Request a Free Estimate
(408) 434-1130
HOMEPEST LIBRARY
Yellow Jacket-Wasp (Vespula)
admin - 07/01/2015

Yellow Jackets are approximatley 1/2" long, while queens are somewhat larger at 3/4" in length. They are black and yellow in color with distinguishing patterns on their abdomen, which identify the species. The western yellow jacket, Vespula Pensylvanica, is the most common species in California. This and most other yellow jackets build their nest undergound in abandoned animal burrows. They may also nest in wall voids and attics where, during the winter when food is scarce and the temperature outside cools, they may begin to forage for food indoors. Other species build their nests in trees and other open areas.

In the spring, an impregnated female, the queen, will build a small nest in which she lays her eggs. The nest is created from cellulose gathered from tree bark, dried plant materals, or other sources, mixed with saliva, and formed as the hexagonal cells or the larvae. After the eggs hatch, the larvae are very dependent on the queen for food. The larvae need protein, so the queen feeds on a sweet liquid secreted from the larvae. After pupation, the larvae become the adult workers. They expand the nest and take over the job of foraging for food and feeding the larvae. A nest lasts one to two years and may contain up to 15,000 yellow jackets.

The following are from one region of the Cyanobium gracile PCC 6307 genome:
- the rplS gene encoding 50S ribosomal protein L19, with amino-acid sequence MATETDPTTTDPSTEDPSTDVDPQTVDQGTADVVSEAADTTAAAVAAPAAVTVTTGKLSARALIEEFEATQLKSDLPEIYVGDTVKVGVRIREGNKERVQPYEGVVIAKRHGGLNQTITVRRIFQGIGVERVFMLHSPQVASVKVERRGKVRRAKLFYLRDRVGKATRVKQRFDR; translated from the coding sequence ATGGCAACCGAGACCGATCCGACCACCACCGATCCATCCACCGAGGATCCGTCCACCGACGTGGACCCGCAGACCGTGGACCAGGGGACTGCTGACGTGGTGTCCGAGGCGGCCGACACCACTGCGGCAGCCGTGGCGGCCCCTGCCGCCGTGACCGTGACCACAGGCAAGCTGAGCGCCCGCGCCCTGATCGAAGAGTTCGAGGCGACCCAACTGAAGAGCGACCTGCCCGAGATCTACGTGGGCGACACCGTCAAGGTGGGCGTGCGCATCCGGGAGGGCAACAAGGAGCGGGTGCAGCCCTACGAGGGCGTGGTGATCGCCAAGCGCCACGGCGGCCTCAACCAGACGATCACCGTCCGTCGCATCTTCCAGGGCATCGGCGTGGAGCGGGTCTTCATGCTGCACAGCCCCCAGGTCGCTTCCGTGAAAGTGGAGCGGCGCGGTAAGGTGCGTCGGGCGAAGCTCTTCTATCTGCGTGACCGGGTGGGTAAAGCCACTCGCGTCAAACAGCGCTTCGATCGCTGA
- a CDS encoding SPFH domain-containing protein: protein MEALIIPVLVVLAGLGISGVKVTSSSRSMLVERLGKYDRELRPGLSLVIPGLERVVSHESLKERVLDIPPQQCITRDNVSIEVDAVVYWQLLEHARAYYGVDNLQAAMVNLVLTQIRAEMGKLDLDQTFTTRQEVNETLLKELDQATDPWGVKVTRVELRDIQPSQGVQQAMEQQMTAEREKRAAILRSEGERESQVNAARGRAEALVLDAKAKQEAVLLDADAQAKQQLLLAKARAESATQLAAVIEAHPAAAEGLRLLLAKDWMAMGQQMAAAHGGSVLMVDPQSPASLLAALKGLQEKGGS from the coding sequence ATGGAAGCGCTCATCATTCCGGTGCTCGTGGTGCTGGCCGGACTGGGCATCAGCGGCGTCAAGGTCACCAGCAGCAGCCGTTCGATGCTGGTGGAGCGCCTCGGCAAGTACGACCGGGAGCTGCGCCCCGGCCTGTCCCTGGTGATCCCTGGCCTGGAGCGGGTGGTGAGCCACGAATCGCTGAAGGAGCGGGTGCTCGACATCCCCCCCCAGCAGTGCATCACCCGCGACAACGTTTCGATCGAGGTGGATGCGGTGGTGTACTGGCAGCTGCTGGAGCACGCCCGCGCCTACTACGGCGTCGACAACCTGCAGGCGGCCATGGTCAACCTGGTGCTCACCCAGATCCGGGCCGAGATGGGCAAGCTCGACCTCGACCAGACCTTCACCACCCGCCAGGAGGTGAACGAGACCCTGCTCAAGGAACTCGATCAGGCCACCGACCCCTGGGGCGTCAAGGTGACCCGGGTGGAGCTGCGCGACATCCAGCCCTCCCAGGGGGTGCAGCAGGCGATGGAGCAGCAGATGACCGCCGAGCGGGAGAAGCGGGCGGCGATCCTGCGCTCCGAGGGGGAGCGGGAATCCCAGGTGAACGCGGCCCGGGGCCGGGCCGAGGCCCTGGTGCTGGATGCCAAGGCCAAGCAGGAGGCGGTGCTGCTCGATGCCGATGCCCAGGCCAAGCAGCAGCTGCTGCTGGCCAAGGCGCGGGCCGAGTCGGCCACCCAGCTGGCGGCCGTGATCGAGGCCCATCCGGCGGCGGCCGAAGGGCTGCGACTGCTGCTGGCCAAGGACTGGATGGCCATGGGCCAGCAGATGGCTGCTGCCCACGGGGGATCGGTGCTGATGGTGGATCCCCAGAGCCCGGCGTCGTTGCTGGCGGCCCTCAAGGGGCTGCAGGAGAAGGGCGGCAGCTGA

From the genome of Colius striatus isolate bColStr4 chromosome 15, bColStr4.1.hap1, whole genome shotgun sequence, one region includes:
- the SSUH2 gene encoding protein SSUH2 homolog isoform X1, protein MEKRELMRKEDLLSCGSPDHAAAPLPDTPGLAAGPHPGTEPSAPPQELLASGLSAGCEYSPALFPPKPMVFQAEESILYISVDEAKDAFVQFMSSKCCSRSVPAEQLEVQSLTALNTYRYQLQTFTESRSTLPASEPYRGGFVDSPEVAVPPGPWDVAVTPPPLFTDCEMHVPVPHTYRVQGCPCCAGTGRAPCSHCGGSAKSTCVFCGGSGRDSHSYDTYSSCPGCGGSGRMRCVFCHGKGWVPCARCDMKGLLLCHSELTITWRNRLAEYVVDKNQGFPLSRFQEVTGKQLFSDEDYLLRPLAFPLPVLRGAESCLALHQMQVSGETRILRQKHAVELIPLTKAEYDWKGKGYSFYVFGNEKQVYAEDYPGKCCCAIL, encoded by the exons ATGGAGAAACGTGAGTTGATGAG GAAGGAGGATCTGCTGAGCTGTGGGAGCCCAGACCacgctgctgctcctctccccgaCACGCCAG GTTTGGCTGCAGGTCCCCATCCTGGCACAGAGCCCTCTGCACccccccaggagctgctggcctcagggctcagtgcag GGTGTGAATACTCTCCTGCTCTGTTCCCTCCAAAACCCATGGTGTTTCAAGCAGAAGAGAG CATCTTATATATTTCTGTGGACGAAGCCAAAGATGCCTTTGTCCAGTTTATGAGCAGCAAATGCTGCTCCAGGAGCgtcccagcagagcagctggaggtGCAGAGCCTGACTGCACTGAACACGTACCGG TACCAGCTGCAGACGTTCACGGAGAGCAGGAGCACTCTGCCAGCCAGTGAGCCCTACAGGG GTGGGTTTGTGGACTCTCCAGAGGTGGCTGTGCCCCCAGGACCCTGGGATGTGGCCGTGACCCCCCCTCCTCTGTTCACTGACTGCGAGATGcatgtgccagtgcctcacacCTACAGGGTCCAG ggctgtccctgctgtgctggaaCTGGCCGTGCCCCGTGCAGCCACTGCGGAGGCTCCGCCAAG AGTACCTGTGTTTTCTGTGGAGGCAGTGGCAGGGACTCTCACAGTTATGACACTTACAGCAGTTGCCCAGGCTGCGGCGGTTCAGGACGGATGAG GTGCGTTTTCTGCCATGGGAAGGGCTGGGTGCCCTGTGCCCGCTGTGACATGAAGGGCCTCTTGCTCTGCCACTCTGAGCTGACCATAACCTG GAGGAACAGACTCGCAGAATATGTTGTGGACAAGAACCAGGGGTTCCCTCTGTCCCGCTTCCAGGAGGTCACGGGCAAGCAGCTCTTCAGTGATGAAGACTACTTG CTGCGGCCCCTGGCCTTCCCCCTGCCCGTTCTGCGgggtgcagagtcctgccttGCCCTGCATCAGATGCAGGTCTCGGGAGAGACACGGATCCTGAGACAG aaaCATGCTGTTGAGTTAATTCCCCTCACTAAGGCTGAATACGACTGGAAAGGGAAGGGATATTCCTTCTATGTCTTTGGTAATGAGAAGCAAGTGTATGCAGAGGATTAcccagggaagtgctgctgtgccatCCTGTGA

Yellow jackets are beneficial insects; they contribute to the control of many garden pests. They become a nuisance when their foraging brings them close to people. They are unpredictable and may or may not attack people when disturbed. Their stingers are not barbed which make them able to sting multiple times. Certain species are more aggressive than others are.

 

Title Date
Honey Bee, European (Apis mellifera)  07/01/2015
Yellow Jacket-Wasp (Vespula) 07/01/2015
Roof Rat  05/08/2014
House Mouse (Mus Musculus)  05/07/2014
Carpenter Ant (Camponotus)  05/07/2014